All good things must come to an end, and so the time has come to say goodbye to another stellar year of the Melbourne Underground Film Festival. And what a year it’s been. It has easily been one of their best years yet with a program of boasting outstanding and provocative independent cinema.
Jarret and I arrived nice and early, in time for the closing night trivia. Being so early in the evening the attendance for this competition was reasonably low, but that bared no relevance to the fun that was had. Talk about “FakeShemp represent”. After two rounds of trivia, which lasted about an hour, Jarret and I swept up the accolades by coming first (myself) and second (Jarret) with only a hair’s breadth between our scores.
A few more people filtered into the theatre and it was time to watch the first feature for the night. We were treated to a strange Turkish documentary called REMAKE REMIX RIPOFF, which served as a retrospective look at the copy-cat films of the Turkish film industry throughout the 70s and 80s and how they cloned everything that was popular in Hollywood. It was a strangely compelling and highly amusing look at an industry of cinema that I knew existed once upon a time but never gave much thought to.
Following that film the doors opened and the room filled up quickly. Everyone was along for the world premier of Tim Spanos’ latest opus SIZZLER 77. It was a buzzing atmosphere with the sound of bottles clinking and the hum of people talking. Spirits were high and all of the faces from throughout the festival had grouped together to send the festival out with a bang.
And then there was SIZZLER 77, an outrageous and hysterical comedy set in the back streets of Melbourne during the late 70s. The crowd response was great and the film’s humour hit all of the right spots. It was brilliantly written, fully self-aware and acted with the right amount of insanity. It tells the story of a new pimp in town and the two detectives determined to bring him down. With every conceivable retro centric pop-reference thrown in to the mix it also serves as a nostalgic and edgy satire with a huge amount of appeal. Stay tuned for my review.
And so with the MUFF16 program at a close there was only one thing left to do and that was to announce the winners of the MUFF Awards. Festival director Richard Wolstencroft graced the stage alongside Hussein Khoder and Reilly Archer-Whelan to announce the MINI MUFF winners. Richard then called filmmaker Jon Hewitt to the stage to announce the various feature length winners. These awards included best screenplay, best director, best cinematography, and of course best film (amongst others).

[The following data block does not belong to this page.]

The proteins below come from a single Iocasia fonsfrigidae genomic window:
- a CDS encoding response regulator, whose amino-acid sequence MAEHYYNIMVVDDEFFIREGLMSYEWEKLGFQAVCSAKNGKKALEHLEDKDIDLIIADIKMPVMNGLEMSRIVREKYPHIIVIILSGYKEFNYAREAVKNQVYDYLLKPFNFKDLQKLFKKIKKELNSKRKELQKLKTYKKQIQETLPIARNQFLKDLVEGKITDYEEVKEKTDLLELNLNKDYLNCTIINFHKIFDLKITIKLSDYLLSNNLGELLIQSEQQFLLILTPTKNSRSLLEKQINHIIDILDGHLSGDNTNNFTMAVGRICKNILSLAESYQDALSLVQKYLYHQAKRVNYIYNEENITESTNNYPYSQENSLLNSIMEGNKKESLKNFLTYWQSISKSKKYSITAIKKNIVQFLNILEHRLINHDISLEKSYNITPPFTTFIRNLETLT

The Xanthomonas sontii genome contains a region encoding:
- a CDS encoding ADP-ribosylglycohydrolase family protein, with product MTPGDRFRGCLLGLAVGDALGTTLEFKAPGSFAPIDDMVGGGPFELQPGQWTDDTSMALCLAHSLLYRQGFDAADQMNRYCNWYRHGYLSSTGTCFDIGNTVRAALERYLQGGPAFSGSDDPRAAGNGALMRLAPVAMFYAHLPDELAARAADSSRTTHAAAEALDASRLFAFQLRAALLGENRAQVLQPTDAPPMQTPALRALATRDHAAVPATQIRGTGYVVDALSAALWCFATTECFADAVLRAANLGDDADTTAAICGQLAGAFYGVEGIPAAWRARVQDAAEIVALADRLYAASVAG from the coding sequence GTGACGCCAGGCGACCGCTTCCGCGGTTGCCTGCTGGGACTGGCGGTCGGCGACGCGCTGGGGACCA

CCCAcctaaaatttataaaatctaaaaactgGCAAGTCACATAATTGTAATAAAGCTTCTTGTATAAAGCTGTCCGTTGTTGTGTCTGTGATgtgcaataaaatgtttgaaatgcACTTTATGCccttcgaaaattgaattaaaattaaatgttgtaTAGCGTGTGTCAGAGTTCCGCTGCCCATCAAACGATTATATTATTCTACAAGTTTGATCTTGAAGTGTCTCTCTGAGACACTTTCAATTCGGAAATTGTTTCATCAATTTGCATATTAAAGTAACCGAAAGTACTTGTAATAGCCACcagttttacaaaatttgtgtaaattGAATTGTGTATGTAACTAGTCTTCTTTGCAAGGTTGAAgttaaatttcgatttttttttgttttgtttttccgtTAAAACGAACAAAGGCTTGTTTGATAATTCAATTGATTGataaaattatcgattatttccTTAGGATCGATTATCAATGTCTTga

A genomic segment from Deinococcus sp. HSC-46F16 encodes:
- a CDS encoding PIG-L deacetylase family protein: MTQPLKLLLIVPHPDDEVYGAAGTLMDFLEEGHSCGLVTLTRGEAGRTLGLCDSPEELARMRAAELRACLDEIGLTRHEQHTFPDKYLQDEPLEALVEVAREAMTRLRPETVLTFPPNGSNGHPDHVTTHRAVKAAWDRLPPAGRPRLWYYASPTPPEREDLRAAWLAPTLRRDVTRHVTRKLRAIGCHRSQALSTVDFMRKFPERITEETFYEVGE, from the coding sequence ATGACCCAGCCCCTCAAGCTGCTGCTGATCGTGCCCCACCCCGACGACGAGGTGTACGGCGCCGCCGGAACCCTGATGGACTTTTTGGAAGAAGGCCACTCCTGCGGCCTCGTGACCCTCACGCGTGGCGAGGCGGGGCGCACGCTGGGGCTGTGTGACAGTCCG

Amongst the winners was FakeShemp.Net's Jarret Gahan who took out the tied award for BEST DOCUMENTARY. This is where I take a moment to indulge in some personal acknowledgement. To see my brother-from-another-mother scoop up this award was a sincerely amazing moment. I've witnessed the hard work he has put into the film and watched it come to life over the past couple of years. I honestly couldn't be prouder. Jarret has been a fundamental asset to FakeShemp.Net and he can now proudly call himself an award winning film maker. Congratulations brother. "Outstanding!".
A massive congratulations to all of the winners from the three of us here at FakeShemp.Net. We've attended the festival for many years and we feel strongly about 2015 being the most solid year yet. There was a greater focus and overall cohesiveness to this year's event and the quality of selection was outstanding. The festival boasted a vibrant collection of films with some being edgy and provocative and others that edged their way towards the mainstream without spilling over into a pool of wankery.
Following the awards Richard was taken off guard and told to halt the proceedings. Actress Kristen Condon then took the stage and surprised him with an award for Best Festival Director. Unbeknownst to him, a collective of festival supporters (us included) had planned to bestow this upon him to recognise his contributions to independent cinema. Over the past sixteen years he has provided an invaluable platform for indie filmmakers (new and old) to exhibit their work to audiences. He has given them an opportunity to showcase their work, where other festivals have denied them. MUFF represents the TRUE essence of indie cinema and has, in turn, served as a springboard to help propel a whole lot of notable filmmakers to success. The MUFF alumni include directors such as James Wan (Saw, Insidious, Furious 7), Patrick Hughes (Red Hill, Expendables 3) and Zak Hilditch (These Final Hours) amongst others. A bunch of filmmakers from present and past took to the stage to congratulate Richard and share their own stories and thoughts on the festival. It was a stunning way to close the 16th Melbourne Underground Film Festival (the festivities continued in the VIP room for a raucous after-party. But what happens behind closed doors, stays behind closed doors).
A massive thanks to Richard and MUFF for inviting us along as media partners and allowing us to curate our own evening. It has been an honour and we are proud to have provided a running commentary to the whole damn thing. On to MUFF 17!